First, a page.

[*] 382. The Dative is used to denote the Purpose or End, often with another Dative of the person or thing affected. This use of the dative, once apparently general, remains in only a few constructions, as follows:—
- The dative of an abstract noun is used to show that
for which a thing serves or which it accomplishes, often with another
dative of the person or thing affected:—
- “reī pūblicaeclādī sunt ” (Iug. 85.43) , they are ruin to the state (they are for a disaster to the state).
- “māgnōūsuīnostrīs fuit ” (B. G. 4.25) , it was of great service to our men (to our men for great use).
- tertiam aciem nostrīssubsidiō mīsit (id. 1.52), he sent the third line as a relief to our men.
- suīssalūtī fuit (id. 7.50), he was the salvation of his men.
- “ēvēnit facile quod dīs cordīesset ” (Liv. 1.39) , that came to pass easily which was desired by the gods (was for a pleasure [lit. heart] to the gods).
[*] Note 1.--This construction is often called the Dative of Service, or the Double Dative construction. The verb is usually sum . The noun expressing the end for which is regularly abstract and singular in number and is never modified by an adjective, except one of degree ( māgnus , minor, etc.), or by a genitive.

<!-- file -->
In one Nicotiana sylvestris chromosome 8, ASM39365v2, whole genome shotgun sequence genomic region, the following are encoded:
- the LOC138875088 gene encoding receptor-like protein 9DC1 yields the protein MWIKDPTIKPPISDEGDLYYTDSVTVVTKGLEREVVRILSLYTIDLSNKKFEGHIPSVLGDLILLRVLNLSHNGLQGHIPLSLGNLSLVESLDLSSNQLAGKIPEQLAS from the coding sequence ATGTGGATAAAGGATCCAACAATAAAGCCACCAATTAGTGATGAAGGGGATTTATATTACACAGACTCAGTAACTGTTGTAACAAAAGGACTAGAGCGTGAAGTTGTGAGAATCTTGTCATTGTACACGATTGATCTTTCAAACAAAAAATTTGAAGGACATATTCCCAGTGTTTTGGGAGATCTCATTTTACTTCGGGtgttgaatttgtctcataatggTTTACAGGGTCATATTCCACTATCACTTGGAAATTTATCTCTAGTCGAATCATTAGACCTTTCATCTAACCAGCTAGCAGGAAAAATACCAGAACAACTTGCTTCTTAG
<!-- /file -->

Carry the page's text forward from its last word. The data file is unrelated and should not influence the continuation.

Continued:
- The Dative of Purpose of concrete nouns is used in prose
in a few military expressions, and with freedom in poetry
- “locumcastrīs dēligit ” (B. G. 7.16) , he selects a site for a camp.
- receptuī canere, to sound a retreat (for a retreat).
- “receptuī sīgnum ” (Phil. 13.15) , the signal for retreat.
- “optāvit locum rēgnō” (Aen. 3.109) , he chose a place for a kingdom.
- “locumīnsidiīscircumspectāre ” (Liv. 21.53) , to look about for a place for an ambush. [Cf. locumsēditiōnisquaerere (id. 3.46).]